HSPT Test Breakdown

The tough competition encountered for getting admission to a reputed high school will be a cakewalk for you if you have scored high in the High School Placement Test (HSPT). Your scores are accepted by numerous Catholic high schools as one of the criteria for the admission process. The weight and importance of these scores may vary from school to school, but the fact remains that high HSPT scores will increase your likelihood of getting admission to a desired high school.

Studying for HSPT

Preparing for HSPT can be an intimidating task especially as the test-takers are young school children. They need to be motivated to study well so that they are able to get good scores. They will be motivated to study only if they are aware of what the test format is and they are familiar with the skills being assessed by HSPT. The inherent fear of taking a test amongst school children can play havoc with their chances of getting good scores as they will be apprehensive about how to study for HSPT. The main reason for this is ignorance of what to expect in the test. Therefore, it is of utmost importance to study the test format and understand the skills that will be tested and the manner in which these skills will be assessed.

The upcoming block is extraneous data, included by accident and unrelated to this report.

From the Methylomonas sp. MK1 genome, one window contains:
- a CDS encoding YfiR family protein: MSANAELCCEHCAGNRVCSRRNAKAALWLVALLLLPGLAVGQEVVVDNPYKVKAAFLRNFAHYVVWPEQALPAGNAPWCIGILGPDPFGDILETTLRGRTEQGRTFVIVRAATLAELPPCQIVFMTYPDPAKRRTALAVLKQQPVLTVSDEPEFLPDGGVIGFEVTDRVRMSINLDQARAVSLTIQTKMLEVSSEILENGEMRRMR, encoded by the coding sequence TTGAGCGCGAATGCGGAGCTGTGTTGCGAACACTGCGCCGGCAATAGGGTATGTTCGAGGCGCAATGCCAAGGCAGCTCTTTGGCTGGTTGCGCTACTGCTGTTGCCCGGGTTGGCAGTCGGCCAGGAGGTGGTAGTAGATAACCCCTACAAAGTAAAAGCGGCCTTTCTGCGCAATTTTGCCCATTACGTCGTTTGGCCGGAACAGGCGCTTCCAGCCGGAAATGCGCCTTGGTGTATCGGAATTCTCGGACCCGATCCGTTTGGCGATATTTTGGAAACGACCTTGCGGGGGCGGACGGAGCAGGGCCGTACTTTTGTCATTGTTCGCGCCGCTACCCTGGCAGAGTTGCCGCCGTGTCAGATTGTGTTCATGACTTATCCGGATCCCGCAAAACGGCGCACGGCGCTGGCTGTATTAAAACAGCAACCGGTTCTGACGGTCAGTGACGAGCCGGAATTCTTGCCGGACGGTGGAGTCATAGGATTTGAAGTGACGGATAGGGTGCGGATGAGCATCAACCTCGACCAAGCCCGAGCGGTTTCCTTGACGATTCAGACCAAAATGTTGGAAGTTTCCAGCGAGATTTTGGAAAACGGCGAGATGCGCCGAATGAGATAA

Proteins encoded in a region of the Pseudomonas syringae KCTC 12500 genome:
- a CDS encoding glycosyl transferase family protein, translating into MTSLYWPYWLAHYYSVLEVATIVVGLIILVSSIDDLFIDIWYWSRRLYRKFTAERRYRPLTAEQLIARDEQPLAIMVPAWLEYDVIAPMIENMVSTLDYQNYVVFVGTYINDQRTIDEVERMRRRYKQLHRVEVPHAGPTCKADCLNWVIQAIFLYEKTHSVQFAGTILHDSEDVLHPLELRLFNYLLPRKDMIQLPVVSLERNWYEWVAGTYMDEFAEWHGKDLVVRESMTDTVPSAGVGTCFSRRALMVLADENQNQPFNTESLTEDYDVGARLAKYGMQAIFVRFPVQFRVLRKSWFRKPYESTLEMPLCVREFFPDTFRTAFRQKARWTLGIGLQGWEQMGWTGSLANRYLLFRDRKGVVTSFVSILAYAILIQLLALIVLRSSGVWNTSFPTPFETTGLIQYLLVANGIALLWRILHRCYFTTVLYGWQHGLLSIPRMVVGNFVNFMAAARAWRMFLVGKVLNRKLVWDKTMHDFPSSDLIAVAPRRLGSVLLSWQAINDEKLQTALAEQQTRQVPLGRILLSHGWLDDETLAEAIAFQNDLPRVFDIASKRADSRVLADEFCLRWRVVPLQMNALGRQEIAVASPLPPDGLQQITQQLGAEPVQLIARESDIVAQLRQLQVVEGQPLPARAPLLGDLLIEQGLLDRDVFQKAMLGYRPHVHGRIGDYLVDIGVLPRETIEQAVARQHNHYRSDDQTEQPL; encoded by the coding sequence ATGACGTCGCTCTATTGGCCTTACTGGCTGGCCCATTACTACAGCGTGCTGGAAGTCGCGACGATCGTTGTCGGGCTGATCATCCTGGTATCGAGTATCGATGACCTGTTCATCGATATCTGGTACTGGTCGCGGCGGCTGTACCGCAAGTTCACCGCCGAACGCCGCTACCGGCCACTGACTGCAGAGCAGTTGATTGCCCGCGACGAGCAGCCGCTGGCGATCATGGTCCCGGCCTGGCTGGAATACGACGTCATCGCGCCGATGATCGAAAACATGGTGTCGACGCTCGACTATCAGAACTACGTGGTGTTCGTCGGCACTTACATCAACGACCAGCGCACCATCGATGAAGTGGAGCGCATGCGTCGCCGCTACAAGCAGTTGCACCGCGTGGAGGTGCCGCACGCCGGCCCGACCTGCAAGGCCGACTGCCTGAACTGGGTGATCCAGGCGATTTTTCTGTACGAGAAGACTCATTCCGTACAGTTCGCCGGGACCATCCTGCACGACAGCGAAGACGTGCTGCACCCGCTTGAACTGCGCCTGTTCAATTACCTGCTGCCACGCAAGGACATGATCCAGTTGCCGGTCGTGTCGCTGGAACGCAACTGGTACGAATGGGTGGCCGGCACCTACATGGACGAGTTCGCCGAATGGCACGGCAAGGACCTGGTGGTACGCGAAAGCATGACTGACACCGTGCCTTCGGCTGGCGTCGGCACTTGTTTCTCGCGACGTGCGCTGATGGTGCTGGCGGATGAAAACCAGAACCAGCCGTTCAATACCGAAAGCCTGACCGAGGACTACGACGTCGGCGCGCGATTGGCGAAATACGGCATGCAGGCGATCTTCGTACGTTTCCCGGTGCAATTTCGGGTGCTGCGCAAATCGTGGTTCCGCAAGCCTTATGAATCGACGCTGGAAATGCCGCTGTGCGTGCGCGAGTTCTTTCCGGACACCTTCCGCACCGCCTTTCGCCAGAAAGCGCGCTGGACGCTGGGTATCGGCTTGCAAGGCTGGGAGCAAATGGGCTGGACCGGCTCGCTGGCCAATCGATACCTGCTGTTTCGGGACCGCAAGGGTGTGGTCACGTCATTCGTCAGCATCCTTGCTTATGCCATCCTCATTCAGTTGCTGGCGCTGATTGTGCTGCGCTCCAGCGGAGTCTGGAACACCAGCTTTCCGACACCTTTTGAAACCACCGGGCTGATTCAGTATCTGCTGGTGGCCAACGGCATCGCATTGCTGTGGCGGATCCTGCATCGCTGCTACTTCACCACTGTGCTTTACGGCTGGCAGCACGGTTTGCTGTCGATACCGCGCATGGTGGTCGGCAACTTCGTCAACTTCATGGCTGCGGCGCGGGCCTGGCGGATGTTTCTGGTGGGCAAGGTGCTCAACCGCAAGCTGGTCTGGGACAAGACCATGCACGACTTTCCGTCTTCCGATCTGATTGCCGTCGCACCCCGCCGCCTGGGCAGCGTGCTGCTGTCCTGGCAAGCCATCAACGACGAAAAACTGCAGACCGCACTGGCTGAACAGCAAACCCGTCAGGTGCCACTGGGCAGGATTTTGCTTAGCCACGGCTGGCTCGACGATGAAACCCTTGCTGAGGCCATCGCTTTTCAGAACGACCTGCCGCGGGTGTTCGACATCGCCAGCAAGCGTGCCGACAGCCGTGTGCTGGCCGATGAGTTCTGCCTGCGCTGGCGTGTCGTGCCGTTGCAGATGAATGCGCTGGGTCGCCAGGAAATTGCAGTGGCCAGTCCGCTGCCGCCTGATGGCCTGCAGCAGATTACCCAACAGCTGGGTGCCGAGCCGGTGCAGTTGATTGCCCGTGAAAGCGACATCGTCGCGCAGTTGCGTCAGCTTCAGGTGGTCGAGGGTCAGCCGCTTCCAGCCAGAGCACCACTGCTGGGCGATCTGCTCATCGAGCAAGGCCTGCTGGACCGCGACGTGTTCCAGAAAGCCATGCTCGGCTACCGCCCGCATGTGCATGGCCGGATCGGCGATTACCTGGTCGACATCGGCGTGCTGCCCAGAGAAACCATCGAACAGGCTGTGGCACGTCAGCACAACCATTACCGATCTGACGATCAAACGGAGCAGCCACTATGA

Note: Some schools may require you to take the optional test, which is a test in Science, Mechanical Aptitude, or Religion. There will be 40 test items in this test. The skills being tested by this optional test and its test content will be in addition to the skills and the test content of the standard HSPT. Therefore, there is a need for you to find out from your desired high school their requirements for taking the HSPT and prepare yourself accordingly.